Laurinda v Capalaba Park Shopping Centre

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Citation: Laurinda Pty Ltd v Capalaba Park Shopping Centre Pty Ltd (1989) 166 CLR 623

This information can be found in the Casebook: Paterson, Robertson & Duke, Contract: Cases and Materials (Lawbook Co, 11th ed, 2009), pp. 564-5 [23.45]; 571-2 [23.60]


Background facts

  • The Plaintiff [Laurinda, lessee] was leasing a property off the Defendant [Capalaba, lessor].
  • The Defendant was obliged under the agreement to register the lease.
  • The Plaintiff made its arrangements to have the lease register and also paid the Defendant for the relevant fees. However, the Defendant did not register the lease for over 9 months.
  • The Plaintiff wanted to sell its business, so it really needed the lease to be registered.
  • They gave a notice of 14 days to complete, and the Defendant did not comply.
  • The Plaintiff announced their termination of the contract and moved to recover their losses, the Defendant alleged that the Plaintiff wrongfully terminated.


  • The Plaintiff had the right to terminate because of the notice or
  • The Plaintiff had the right to terminate because the Defendant's conduct amounted to repudiation.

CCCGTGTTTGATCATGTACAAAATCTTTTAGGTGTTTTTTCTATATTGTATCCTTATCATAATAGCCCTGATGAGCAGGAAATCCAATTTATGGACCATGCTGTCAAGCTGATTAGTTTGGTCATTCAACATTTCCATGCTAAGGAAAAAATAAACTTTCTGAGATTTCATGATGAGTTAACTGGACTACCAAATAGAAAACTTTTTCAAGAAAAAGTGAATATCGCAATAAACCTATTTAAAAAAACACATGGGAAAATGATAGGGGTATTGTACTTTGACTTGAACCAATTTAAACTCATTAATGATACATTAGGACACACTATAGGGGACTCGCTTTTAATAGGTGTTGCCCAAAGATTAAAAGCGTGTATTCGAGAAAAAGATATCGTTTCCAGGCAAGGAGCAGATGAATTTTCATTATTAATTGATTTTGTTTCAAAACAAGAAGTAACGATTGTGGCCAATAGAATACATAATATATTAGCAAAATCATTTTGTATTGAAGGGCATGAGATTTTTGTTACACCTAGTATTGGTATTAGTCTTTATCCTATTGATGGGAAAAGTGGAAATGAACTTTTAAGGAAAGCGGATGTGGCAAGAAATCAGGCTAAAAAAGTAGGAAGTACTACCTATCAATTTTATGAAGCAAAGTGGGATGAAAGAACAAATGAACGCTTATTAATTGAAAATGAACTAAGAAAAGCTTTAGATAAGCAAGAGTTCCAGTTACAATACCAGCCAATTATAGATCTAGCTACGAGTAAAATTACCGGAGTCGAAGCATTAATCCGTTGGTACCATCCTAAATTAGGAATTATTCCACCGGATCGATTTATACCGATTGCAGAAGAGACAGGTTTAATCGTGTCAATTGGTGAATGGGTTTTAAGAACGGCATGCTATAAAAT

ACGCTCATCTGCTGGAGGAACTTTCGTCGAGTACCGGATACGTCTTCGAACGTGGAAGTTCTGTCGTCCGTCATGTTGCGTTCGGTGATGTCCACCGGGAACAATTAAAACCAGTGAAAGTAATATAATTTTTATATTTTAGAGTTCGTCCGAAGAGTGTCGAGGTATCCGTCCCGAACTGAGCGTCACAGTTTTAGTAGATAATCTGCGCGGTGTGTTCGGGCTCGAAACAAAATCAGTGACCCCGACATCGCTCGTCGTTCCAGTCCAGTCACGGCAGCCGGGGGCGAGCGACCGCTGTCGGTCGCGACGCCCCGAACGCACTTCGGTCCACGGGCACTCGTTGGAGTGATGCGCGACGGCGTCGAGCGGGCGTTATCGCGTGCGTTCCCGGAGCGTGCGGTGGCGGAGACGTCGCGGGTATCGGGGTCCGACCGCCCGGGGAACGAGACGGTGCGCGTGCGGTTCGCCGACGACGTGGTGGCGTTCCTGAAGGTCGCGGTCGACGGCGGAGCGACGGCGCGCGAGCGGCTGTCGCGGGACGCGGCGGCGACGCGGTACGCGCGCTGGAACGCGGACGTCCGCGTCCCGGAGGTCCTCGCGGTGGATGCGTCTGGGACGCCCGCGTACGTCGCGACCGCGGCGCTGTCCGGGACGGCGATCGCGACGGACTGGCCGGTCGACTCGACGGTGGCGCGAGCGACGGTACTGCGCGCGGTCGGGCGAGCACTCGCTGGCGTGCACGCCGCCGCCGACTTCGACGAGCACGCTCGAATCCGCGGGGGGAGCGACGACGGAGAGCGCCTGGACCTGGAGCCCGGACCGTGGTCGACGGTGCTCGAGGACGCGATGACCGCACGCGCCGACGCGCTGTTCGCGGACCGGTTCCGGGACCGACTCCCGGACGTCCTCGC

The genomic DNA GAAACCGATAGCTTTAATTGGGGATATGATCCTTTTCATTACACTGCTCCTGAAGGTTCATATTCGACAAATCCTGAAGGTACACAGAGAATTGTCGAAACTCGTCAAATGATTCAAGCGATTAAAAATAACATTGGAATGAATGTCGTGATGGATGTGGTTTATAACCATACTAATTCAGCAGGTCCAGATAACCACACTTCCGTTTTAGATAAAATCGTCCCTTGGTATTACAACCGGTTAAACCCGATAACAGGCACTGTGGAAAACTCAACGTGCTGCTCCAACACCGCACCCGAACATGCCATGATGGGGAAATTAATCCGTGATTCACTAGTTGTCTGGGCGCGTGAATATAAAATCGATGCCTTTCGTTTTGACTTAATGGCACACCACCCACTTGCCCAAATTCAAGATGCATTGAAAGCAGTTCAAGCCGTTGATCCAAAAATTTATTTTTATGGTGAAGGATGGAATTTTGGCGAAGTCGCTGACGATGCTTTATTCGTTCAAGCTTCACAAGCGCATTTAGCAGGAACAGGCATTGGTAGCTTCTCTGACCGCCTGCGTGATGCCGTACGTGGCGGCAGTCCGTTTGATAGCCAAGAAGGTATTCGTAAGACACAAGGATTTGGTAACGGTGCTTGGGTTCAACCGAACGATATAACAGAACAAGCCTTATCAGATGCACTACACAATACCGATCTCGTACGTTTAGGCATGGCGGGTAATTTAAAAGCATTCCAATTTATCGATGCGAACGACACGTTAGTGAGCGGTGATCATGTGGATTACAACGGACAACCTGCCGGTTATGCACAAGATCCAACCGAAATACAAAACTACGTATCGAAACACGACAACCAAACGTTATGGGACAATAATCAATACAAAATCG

Legal issues


Delay - notice

  • A notice to terminate after delay will only be effective if it specifies a reasonable time for completion, and also announces that the new time is of the essence (or, that the issuing party will regard the contract terminated if performance is not completed in time).
    • A notice will be adequate to convey such a warning if, but only if, it conveys either that the time fixed for performance is made of the essence of the contract or that the party giving the notice will, in the event of non-compliance, be entitled (or regard itself entitled) to rescind. A notice, particularly one between solicitors, can convey those matters by implication[1]."
  • In this case, the time stipulated by the notice wasn't reasonable (evidence showed that 14 days isn't enough to register a lease)
  • Also, the notice didn't make it clear that the Plaintiff was going to terminate the contract or considered time of the essence.
  • Therefore, the notice was ineffective.


  • However, the Defendant's conduct on the whole amounted to repudiation.
  • Unreasonable and deliberate delays, absence of explanations, false promises, misleading statements, non-responsive letters were a combination of events which amount to repudiation
  • The Plaintiff wins.


  1. (1989) 166 CLR 623, 653
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